Examining ways to prevent Indiana motorcycle accidents – especially the worst of them – is important not just to the public health, but also to the economy. Recently, physician researchers with Indiana University School of Medicine conducted a study revealing some troubling news with regard to a specific danger for which motorcycle passengers are at great risk:  traumatic brain injuries.

The analysis examined three years of data from the National Trauma Bank, with researchers identifying more than 85,000 motorcycle accident trauma patients and separating them into groups of operators and passengers. For both, traumatic brain injuries were the most frequent injury among those who were not wearing helmets at the time of the crash. However, motorcycle passengers had “significantly” higher rates of injury and also lower helmet use compliance. The study is reportedly the first of its kind to examine the benefits of helmet use for motorcycle drivers compared to passengers.

The Indiana Court of Appeals recently affirmed a $9 million verdict – including compensatory and punitive damages – in favor of a motorcycle accident victim who was severely injured after a collision with a pickup truck in Schererville, about 20 to 30 minutes south of Gary, Hammond, and Highland. Legal News Gavel

In a unanimous decision, the court decided to affirm the damages award, which was $9.1 million in compensatory damages and $30,000 in punitive damages, for which the defendant pickup truck driver was 100 percent responsible.

The defendant argued on appeal that the trial court abused its discretion in giving an erroneous jury instruction, but the appellate court found no evidence the jury instruction incorrectly stated the law, wasn’t supported by the evidence, or was covered in substance by other instructions. The court also could find no evidence the trial court abused its discretion in allowing the jury instruction, meaning the verdict and the damages award were affirmed.

There were 223,733 car accidents in Indiana in all of 2016, according to the Indiana University Public Policy Institute, of which 769 were fatal and nearly 53,000 involved serious personal injuries. Northern Indiana auto accident lawyers know the immediate aftermath of a crash can be, if nothing else, a bit chaotic and confusing. Obviously, if you are seriously hurt, your No. 1 priority is seeking prompt medical attention. Even if you don’t feel you have suffered major trauma, bear in mind injuries can be exacerbated when they aren’t treated right away.Legal News Gavel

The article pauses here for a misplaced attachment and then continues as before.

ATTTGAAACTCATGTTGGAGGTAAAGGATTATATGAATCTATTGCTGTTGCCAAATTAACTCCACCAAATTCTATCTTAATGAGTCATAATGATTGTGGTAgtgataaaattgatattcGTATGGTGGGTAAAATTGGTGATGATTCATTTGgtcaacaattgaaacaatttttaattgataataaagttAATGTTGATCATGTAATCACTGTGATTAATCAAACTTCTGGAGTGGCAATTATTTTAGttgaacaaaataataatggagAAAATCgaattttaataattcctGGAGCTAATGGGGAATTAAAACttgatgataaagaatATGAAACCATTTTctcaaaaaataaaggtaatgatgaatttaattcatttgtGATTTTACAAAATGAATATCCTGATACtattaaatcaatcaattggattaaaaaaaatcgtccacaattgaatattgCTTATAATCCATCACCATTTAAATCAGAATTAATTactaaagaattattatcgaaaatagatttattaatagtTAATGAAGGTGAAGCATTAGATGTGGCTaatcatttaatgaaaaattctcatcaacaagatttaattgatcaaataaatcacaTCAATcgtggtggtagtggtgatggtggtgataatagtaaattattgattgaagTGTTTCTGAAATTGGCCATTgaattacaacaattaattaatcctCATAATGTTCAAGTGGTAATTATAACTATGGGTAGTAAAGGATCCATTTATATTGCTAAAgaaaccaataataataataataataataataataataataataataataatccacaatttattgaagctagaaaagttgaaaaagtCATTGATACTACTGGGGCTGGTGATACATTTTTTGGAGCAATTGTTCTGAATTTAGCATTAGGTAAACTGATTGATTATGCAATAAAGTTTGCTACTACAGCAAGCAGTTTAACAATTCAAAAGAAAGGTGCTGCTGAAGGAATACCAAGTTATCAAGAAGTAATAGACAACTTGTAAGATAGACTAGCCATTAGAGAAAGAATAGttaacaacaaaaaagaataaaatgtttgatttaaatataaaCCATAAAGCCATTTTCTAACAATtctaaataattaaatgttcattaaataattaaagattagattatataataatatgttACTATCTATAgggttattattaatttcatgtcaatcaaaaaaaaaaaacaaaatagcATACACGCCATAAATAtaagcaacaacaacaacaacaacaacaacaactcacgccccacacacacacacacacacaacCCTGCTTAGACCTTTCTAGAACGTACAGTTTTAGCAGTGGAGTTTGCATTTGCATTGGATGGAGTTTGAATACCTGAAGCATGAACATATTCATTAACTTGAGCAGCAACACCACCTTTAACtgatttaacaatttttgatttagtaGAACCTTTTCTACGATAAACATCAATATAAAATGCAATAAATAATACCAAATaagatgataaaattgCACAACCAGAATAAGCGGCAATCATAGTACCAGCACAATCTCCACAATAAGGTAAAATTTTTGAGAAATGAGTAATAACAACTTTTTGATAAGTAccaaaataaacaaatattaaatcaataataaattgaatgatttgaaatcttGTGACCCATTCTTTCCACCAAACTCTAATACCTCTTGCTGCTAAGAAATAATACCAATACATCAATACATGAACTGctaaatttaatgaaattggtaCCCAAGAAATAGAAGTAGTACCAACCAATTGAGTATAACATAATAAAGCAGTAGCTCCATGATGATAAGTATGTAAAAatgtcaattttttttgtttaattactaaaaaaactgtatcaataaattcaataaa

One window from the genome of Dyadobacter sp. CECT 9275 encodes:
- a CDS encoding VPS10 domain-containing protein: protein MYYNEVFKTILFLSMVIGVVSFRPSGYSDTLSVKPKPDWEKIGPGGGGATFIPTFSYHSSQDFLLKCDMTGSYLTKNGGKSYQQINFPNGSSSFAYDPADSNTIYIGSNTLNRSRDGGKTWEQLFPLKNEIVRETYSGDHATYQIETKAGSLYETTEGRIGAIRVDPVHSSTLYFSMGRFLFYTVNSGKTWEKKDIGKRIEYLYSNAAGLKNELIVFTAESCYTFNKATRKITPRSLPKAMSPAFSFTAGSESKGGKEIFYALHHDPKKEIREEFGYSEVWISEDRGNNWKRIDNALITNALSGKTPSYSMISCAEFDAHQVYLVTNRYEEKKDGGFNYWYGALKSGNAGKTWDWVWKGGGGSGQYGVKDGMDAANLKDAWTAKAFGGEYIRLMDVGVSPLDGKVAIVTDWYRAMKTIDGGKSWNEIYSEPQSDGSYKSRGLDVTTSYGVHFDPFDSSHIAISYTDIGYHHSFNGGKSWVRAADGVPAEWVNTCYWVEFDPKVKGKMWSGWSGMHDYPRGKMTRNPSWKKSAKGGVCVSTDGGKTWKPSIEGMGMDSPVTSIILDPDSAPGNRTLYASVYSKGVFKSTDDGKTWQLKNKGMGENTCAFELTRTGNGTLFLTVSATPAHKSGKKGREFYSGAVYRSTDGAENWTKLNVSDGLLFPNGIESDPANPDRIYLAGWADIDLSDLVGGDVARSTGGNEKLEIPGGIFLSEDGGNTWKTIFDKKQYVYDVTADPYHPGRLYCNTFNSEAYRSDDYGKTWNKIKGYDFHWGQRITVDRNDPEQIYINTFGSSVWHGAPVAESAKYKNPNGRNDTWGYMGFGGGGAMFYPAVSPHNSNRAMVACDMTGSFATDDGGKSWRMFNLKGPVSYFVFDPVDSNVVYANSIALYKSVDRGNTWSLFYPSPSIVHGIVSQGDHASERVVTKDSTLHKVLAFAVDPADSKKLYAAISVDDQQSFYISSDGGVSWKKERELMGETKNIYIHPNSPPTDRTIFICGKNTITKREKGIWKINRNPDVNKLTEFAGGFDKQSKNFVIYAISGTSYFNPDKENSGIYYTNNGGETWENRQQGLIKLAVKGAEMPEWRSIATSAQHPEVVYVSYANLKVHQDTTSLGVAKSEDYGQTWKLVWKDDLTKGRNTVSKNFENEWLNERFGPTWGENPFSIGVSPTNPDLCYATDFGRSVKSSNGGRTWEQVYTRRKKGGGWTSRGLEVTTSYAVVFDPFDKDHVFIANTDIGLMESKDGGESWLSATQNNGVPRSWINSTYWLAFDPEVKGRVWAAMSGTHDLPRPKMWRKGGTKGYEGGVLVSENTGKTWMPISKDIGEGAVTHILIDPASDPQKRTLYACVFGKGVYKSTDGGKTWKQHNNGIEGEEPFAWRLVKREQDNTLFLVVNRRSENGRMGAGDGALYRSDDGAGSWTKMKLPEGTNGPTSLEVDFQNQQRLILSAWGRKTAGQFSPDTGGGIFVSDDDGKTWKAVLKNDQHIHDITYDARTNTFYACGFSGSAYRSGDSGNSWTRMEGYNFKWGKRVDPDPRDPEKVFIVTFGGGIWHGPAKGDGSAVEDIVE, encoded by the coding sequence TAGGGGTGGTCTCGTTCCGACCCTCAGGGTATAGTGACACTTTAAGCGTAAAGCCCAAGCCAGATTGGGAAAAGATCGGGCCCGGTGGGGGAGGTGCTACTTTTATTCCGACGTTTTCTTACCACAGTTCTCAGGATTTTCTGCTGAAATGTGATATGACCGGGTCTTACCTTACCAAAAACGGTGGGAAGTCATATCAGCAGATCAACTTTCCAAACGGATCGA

Beyond that, there are a number of steps crash victims need to take in order to not only preserve their health but also preserve their rights and possible future civil claim. Indiana is a “fault” state when it comes to crashes, meaning you don’t have to recover personal injury protection benefits or meet a serious injury threshold before you can pursue damages against the at-fault driver. (This differs from the regulations in many no-fault auto accident states.)

Following these steps will help ensure you have evidence to substantiate your grounds for damages.

A man who was rendered quadriplegic in an Indiana drunk driving accident several years ago was awarded $35 million by a jury in Marion County recently, according to The Indiana Lawyer. However, the most he would be able to collect, following a finding of 40 percent comparative fault on his part, is $21 million. This sounds like a lot, but it’s only going to be enough to cover his around-the-clock care provided by his parents, doctors, nurses, and home health providers. Furthermore, he still faces a battle over whether the auto insurer will even be compelled to pay, since the defendant insurer in a separate case argues the coverage did not extend to the plaintiff as a passenger of his own vehicle. Legal News Gavel